All things considered, I am no longer sure I want to stay. The only consideration keeping me here is last year's £18,000 university fee - it would really be a waste not to graduate. I can only hope that as Britons are confronted by a longer non-EU queue at Charles de-Gaulle's airport and the need to apply for a visa for a weekend break in Stockholm, these attitudes will change.
Either way, I feel that if you have the entrepreneurial ability and drive you will be able to achieve your aims. I do also believe that when confronted with this trade off it is always better to have gone to university and have gained that experience and built a business on strong foundations as opposed to not giving university a chance if you are lucky enough to have the opportunity to go.
Can we for once give the young people of today a break? Is it not enough that their parent's generation butchered the economy with their excessive borrowing and greedy bankers to the point where the majority will never be able to afford their own house? Should't they get this time to enjoy themselves when the harsh reality is that this is probably as good as it's ever going to get for them?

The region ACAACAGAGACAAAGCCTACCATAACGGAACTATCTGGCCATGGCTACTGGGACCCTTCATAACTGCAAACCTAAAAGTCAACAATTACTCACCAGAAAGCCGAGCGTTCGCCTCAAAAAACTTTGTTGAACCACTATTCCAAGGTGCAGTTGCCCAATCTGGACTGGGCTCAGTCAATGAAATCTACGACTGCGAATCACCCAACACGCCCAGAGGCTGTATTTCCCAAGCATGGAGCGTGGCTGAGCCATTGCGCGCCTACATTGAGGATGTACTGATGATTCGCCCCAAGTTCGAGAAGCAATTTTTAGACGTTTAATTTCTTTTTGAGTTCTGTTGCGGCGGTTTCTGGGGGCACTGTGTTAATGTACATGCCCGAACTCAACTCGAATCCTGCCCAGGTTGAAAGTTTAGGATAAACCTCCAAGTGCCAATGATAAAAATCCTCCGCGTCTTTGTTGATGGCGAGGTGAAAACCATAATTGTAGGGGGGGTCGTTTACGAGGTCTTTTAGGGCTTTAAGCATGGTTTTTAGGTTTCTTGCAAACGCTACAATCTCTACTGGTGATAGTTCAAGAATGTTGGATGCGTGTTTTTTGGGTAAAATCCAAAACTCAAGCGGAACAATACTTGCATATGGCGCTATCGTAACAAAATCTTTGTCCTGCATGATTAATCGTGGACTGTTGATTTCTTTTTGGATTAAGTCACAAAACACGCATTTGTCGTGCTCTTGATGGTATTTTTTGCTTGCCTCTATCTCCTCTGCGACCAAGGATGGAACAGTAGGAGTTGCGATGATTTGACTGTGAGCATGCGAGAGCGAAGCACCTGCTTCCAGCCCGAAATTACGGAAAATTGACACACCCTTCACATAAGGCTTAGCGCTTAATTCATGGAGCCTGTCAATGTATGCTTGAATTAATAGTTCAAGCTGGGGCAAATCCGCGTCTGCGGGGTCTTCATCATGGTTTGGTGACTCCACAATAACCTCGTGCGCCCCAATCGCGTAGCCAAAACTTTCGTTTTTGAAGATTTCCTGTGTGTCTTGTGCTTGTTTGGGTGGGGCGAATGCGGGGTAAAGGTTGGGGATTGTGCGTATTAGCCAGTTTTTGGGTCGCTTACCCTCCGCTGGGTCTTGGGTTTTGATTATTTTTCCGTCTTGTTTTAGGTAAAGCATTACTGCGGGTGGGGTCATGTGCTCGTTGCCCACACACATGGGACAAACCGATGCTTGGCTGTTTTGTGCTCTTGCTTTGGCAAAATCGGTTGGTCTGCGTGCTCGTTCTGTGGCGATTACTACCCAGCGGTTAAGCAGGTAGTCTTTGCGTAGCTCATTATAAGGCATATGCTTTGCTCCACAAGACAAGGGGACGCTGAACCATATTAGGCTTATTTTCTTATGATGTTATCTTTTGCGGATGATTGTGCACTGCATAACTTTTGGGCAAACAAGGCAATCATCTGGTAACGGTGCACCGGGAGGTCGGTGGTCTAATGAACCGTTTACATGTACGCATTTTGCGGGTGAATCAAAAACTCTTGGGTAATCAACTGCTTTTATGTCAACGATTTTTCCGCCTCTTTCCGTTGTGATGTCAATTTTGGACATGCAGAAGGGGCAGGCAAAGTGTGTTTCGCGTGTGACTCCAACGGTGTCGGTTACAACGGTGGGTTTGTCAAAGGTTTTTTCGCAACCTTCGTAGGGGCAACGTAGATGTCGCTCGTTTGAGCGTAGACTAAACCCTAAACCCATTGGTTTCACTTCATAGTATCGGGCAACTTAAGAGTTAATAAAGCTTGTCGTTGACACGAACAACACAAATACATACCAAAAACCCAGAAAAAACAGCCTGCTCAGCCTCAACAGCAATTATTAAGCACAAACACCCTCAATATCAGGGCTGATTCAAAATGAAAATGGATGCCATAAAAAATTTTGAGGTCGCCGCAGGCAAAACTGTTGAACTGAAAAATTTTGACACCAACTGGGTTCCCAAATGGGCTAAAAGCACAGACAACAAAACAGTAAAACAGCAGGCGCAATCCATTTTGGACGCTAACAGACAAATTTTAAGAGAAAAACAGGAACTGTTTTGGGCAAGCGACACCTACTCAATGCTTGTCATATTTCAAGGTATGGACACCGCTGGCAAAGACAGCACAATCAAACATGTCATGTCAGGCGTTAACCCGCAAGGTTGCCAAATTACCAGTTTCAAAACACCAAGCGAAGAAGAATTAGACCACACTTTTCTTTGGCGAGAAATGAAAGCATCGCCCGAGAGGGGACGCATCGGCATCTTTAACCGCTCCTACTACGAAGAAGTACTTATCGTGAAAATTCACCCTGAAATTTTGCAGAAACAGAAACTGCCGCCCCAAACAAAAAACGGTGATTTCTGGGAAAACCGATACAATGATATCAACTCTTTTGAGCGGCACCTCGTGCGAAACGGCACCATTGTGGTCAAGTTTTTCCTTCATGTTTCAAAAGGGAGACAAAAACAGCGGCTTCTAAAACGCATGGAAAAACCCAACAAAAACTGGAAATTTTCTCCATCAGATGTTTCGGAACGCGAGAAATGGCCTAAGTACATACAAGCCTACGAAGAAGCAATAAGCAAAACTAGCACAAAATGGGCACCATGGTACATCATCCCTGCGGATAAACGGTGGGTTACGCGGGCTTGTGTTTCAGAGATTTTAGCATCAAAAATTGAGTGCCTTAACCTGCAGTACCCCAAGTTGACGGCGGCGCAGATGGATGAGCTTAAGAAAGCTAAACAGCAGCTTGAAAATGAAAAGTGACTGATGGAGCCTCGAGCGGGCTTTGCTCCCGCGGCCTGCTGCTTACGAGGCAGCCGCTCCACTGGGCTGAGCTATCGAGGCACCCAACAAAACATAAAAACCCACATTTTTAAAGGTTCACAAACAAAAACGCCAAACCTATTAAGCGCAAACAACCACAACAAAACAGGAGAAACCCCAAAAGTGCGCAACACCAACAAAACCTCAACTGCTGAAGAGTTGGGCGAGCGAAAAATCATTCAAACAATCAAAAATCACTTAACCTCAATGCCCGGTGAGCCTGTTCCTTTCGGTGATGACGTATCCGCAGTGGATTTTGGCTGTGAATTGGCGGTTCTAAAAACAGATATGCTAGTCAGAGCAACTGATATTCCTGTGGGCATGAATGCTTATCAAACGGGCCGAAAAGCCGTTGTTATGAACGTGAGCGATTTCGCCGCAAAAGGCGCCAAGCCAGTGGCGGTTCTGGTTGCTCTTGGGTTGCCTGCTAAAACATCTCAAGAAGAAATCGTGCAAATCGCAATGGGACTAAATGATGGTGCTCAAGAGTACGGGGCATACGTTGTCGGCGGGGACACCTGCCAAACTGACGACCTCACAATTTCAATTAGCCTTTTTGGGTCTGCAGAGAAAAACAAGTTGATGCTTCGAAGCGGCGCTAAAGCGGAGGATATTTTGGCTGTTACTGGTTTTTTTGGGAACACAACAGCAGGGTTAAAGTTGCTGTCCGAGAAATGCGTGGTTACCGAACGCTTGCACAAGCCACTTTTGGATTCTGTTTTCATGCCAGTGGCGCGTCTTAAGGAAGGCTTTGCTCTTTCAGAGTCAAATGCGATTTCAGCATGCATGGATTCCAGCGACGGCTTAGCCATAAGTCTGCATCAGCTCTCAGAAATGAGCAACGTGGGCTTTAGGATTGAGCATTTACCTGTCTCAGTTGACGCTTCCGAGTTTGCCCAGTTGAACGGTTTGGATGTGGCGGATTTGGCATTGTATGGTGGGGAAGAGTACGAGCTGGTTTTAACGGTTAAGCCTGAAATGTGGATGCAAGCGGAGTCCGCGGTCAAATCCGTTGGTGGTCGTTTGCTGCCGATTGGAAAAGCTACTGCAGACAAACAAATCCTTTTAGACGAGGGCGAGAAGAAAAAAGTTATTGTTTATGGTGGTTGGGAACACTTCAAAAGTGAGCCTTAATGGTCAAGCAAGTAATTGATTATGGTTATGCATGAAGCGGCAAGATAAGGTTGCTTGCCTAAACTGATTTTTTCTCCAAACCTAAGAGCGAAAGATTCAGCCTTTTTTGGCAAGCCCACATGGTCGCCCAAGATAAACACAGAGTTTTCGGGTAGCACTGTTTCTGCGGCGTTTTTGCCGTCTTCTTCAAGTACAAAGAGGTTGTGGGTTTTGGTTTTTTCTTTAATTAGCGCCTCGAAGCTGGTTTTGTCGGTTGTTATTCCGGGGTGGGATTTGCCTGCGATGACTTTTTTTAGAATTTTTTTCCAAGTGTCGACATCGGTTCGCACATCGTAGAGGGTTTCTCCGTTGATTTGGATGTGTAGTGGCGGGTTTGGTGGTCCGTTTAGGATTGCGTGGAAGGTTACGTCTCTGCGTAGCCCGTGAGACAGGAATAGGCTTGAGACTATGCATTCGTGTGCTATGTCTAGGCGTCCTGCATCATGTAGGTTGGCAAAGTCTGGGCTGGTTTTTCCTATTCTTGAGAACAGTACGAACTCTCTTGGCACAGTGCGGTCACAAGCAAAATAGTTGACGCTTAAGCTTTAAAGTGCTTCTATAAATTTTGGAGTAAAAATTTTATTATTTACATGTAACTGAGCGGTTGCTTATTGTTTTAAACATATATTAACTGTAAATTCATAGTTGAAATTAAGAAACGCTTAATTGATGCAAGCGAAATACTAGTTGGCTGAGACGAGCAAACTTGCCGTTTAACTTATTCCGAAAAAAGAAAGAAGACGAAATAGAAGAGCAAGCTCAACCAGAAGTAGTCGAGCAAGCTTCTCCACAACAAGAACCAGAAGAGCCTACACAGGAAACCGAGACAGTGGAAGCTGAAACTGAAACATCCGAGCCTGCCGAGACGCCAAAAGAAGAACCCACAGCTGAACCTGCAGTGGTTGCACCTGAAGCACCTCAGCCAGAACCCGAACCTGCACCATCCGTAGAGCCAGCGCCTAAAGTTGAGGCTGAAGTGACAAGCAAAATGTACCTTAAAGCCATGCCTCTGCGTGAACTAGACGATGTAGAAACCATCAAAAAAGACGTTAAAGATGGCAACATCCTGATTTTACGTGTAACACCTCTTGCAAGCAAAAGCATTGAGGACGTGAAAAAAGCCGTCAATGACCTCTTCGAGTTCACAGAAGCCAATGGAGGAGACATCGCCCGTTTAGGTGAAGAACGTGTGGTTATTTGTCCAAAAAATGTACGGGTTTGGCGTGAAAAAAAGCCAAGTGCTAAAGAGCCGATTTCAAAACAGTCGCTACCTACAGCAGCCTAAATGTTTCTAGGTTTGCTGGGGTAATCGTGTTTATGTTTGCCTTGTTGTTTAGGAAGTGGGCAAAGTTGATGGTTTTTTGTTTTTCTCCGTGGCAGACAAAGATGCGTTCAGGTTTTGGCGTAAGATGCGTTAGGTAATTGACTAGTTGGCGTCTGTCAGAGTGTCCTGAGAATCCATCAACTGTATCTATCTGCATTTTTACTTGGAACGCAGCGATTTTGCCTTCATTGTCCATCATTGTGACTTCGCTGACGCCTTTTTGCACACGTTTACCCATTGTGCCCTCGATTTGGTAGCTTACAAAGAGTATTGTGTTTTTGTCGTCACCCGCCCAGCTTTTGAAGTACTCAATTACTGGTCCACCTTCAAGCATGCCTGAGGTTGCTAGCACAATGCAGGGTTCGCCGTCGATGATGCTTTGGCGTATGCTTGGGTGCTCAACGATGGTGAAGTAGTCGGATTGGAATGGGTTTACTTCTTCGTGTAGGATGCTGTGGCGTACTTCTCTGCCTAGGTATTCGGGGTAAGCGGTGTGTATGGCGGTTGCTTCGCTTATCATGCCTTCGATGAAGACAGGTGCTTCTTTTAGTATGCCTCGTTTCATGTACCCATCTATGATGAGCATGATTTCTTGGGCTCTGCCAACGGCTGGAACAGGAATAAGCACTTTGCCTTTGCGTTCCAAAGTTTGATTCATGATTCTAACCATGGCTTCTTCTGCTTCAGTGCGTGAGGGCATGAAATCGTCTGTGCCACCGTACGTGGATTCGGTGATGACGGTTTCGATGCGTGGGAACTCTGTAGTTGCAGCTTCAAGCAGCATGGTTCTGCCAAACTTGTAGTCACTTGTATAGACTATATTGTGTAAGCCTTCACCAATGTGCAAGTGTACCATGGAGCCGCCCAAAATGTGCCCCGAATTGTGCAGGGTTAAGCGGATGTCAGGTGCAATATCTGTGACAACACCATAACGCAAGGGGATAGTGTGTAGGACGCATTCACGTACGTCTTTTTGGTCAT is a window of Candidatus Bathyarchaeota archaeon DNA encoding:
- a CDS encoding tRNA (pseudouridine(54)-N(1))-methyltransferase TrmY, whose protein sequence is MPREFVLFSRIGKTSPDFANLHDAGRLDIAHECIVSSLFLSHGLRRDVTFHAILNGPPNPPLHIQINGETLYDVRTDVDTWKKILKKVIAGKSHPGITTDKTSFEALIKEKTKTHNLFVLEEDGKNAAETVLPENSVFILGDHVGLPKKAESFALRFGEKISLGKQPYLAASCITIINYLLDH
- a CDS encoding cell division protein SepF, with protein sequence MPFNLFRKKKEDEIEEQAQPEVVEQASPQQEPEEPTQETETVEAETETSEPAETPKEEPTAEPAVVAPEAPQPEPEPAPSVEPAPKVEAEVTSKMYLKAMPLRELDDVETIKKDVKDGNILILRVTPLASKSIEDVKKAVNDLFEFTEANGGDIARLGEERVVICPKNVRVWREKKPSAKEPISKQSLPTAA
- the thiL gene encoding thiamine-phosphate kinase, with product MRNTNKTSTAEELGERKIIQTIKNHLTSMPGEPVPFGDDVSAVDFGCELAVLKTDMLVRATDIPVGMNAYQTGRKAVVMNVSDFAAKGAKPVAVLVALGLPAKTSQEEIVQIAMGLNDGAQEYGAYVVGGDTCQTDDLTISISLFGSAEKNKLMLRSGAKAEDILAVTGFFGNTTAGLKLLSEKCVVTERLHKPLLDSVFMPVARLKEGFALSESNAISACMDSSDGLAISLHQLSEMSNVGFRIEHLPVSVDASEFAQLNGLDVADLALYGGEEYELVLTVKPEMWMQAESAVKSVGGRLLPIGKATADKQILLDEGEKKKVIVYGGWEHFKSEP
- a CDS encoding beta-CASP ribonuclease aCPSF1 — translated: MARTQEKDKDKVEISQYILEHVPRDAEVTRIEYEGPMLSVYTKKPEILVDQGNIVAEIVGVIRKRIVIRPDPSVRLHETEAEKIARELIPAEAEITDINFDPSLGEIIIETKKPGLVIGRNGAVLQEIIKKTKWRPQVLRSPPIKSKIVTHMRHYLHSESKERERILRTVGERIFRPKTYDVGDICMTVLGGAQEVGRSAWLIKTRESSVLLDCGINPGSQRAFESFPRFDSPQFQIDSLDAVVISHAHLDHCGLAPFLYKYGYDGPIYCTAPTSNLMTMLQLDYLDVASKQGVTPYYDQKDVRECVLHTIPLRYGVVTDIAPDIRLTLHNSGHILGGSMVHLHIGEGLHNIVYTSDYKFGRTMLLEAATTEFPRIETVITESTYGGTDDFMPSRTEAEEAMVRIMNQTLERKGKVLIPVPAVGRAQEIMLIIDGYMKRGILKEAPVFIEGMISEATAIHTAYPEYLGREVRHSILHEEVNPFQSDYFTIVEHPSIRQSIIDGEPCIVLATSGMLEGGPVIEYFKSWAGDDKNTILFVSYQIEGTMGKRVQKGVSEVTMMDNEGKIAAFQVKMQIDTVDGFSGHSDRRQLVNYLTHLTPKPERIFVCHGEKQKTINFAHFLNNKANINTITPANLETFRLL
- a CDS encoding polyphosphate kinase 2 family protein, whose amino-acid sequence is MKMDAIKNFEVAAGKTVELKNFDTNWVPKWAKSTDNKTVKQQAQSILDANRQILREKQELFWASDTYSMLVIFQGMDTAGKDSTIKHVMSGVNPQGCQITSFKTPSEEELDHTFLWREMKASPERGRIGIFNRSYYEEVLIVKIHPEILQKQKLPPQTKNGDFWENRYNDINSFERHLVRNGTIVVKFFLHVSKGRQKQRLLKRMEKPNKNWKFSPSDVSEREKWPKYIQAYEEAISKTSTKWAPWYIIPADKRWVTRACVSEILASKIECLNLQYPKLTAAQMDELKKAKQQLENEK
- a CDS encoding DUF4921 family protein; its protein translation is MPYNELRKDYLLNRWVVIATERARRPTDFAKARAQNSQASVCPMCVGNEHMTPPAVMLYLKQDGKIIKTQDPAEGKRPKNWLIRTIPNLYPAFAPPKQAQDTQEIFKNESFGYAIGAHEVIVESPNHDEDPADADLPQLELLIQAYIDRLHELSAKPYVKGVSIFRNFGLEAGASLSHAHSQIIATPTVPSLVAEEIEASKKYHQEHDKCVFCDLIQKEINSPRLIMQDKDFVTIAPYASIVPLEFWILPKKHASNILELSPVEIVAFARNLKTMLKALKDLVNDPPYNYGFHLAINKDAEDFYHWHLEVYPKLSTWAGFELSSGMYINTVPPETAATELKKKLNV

As long as schools prioritise their own academic reputation and continually dismiss sex education, university students will be left to patch up the systematic failings within two hour consent workshops, whilst young men and women will be left vulnerable, ill-equipped to deal with the joys and challenges of sex within the 21st century.
According to Ofsted, between 2014 and 2105 over 10% of the qualified teachers left the profession and, according to the Guardian, the numbers of applicants continues to fall. At the same time over 120,000 additional pupils need teaching and the difficulty in finding teachers is further exacerbated in shortage areas such as Science and Technology or languages.
Life has plenty of bumps on the road. It's what you do next that matters. You could of course drown in your sorrow or you can pick yourself up and move on. It's not an easy thing; rejection or underachieving, when you feel your not good enough, or you didn't preform your best. It can hit you at the core of your being, and you may feel like a failure
For students who already know what job they want to do, a degree apprenticeship may present the best of both worlds. The number of places and range of subjects covered is still quite small compared to a standard undergraduate degree but, if you are lucky, it can present an opportunity to learn while you earn...
This week students await their A-Level results with great expectation. I remember feeling like that too. I had two conditional offers from universities and was all set to go and study to be a physiotherapist. Then I got my results - my grades were lower than expected and I found myself in UCAS Clearing.